4 Common Myths About Going To The Gynecologist

There are certain truths we all know about going to the gynecologist, like the fact that you’ll probably end up with your feet in stirrups. But there are also things you probably think you know about gynecologist appointments that are flat-out wrong. We got top ob/gyns to spill about the biggest myths and misconceptions they hear on a regular basis, plus why they’re so off:

Myth 1: You shouldn’t keep your gynecologist appointment when you’re on your period.

That’s not true in most cases, Lauren Streicher, M.D., an associate professor of clinical obstetrics and gynecology at Northwestern University Feinberg School of Medicine, tells SELF. “It depends on why you’re coming in,” she says. If you’re experiencing discharge issues, it’s probably best to wait until you stop bleeding so your doctor can actually see the discharge, she says. But if you have pelvic pain, feel like you’re bleeding abnormally, or have your annual exam planned, it’s typically OK. Jessica Shepherd, M.D., an assistant professor of clinical obstetrics and gynecology and director of Minimally Invasive Gynecology at The University of Illinois College of Medicine at Chicago, tells SELF that it also depends on where you are in your cycle. If you just started your period or are at the end of your cycle, it’s definitely not a biggie. “Most times, we’ll get enough on a Pap to send away to pathology,” she says. “But if you’re not sure, call so that you don’t have to waste a visit.”

Myth 2: All STD screening is automatic.

While Shepherd says that she offers STD screening to everyone automatically, regardless of age, not all physicians do. If you want to be tested, speak up. Streicher also points out that many women think their normal Pap test screens for STDs, which also isn’t true.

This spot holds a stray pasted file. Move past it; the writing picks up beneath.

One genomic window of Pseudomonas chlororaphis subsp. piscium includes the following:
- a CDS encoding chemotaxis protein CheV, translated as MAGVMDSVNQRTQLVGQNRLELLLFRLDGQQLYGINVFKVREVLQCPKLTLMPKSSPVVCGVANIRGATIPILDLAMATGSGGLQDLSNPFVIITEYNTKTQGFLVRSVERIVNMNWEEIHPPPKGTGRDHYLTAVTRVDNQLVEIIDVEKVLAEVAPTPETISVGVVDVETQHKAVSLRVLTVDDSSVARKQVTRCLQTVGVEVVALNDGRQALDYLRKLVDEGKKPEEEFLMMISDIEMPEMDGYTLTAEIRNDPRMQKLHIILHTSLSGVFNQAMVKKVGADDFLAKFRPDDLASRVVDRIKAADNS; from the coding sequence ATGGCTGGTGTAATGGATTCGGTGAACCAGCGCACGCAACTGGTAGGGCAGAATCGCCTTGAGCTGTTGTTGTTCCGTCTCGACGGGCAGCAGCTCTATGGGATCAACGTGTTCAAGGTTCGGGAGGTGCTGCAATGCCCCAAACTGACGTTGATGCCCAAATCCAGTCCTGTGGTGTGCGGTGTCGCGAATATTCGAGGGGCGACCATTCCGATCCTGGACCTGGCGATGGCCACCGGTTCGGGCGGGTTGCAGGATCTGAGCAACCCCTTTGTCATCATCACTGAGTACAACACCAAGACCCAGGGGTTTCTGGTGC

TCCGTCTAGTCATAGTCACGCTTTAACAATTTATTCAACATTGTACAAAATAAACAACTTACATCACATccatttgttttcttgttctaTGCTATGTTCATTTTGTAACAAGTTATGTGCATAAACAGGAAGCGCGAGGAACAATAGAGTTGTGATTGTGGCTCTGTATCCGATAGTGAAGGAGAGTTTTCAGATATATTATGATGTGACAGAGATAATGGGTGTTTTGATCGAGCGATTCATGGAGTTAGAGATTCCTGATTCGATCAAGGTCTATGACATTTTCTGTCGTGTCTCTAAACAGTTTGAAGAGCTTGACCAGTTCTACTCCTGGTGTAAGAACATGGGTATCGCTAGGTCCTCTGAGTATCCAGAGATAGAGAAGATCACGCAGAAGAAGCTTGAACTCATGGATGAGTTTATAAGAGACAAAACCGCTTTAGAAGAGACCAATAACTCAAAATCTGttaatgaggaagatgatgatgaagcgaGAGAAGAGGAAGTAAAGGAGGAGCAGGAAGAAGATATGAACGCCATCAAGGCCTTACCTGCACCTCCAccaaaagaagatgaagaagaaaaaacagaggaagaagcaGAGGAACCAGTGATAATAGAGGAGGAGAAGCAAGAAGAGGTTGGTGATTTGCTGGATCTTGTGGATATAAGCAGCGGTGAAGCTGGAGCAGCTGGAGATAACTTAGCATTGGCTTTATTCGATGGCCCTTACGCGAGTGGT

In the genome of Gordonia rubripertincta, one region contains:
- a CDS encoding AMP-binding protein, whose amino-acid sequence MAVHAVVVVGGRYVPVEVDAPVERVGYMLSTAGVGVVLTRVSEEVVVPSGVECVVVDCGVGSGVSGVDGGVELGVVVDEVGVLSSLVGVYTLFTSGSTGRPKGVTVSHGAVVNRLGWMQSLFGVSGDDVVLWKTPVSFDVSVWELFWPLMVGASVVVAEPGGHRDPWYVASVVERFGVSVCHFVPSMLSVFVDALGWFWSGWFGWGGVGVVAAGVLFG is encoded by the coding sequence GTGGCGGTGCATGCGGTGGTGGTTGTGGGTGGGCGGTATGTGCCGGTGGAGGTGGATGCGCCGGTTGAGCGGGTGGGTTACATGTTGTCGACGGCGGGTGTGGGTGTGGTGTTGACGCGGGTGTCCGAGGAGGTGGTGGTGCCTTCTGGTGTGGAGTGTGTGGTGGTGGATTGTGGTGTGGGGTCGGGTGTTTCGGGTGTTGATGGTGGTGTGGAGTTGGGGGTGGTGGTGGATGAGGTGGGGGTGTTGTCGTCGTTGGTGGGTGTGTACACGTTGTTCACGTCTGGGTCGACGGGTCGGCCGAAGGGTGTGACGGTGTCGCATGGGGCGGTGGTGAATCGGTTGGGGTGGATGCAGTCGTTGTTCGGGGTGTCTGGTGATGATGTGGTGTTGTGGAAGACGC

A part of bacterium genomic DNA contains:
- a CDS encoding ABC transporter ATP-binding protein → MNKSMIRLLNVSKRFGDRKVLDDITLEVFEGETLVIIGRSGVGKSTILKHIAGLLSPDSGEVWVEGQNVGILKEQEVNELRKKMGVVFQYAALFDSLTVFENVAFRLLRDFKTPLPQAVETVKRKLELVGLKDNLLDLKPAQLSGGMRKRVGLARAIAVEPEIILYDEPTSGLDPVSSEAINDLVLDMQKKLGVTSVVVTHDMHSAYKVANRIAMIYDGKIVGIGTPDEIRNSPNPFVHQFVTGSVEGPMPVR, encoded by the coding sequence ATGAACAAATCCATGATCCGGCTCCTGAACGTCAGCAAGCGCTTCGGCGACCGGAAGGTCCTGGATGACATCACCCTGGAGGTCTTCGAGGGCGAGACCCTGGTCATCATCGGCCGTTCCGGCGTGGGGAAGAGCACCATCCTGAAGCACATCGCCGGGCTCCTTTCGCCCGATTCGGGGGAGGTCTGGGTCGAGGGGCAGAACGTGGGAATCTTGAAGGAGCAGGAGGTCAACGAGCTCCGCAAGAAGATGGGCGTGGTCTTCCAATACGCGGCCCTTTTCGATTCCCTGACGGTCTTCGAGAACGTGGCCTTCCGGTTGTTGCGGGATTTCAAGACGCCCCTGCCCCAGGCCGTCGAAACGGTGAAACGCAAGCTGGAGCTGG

Keep in mind that there are various STDs you can have without knowing it. Although having safe sex is a great way to protect yourself, it’s key to also stay on top of your STD testing, especially if you’re having sex with multiple people and you’re not sure of their STD statuses.

Myth 3: You have to get weighed.

Maybe you’re totally fine getting on the scale at your doctor’s office. But if you’re not, say something, because you might not have to. “A lot of women avoid going to the gynecologist because they don’t want to get weighed,” Streicher says. But, she points out, you usually only need to get weighed if you’re having surgery or are pregnant, and even then you can ask to be weighed while standing backwards so you don’t have to see the number on the scale. You also have the right to say you don’t want to talk about your weight on this specific visit, Streicher says.

Myth 4: You can’t tell your ob/gyn everything.

It’s hard to get the courage to speak up about an embarrassing issue down there, but Shepherd says you shouldn’t be worried that your doctor is laughing with her friends about your issues. “The relationship you have with your gynecologist should be comfortable, and you should be reassured in that,” she says. “If not, find another doctor.” Not only is there the whole doctor-patient confidentiality thing, Shepherd points out that it’s really important to tell your doctor about issues so you can stay healthy. When in doubt, ask—your doctor isn’t there to judge you. “That’s the only way I can clear up misconceptions,” Streicher says.

SELF – Culture

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